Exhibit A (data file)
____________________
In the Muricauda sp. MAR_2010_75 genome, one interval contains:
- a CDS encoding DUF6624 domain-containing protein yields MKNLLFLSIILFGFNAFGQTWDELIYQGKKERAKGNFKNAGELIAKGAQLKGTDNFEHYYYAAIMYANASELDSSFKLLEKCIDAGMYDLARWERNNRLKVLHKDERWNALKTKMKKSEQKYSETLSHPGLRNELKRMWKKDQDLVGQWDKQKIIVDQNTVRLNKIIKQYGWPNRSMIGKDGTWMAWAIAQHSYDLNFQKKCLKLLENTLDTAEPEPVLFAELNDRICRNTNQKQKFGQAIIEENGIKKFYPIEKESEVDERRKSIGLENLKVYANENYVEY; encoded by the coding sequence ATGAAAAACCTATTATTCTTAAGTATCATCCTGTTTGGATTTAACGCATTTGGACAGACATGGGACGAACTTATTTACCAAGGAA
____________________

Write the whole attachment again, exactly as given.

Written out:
In the Muricauda sp. MAR_2010_75 genome, one interval contains:
- a CDS encoding DUF6624 domain-containing protein yields MKNLLFLSIILFGFNAFGQTWDELIYQGKKERAKGNFKNAGELIAKGAQLKGTDNFEHYYYAAIMYANASELDSSFKLLEKCIDAGMYDLARWERNNRLKVLHKDERWNALKTKMKKSEQKYSETLSHPGLRNELKRMWKKDQDLVGQWDKQKIIVDQNTVRLNKIIKQYGWPNRSMIGKDGTWMAWAIAQHSYDLNFQKKCLKLLENTLDTAEPEPVLFAELNDRICRNTNQKQKFGQAIIEENGIKKFYPIEKESEVDERRKSIGLENLKVYANENYVEY; encoded by the coding sequence ATGAAAAACCTATTATTCTTAAGTATCATCCTGTTTGGATTTAACGCATTTGGACAGACATGGGACGAACTTATTTACCAAGGAA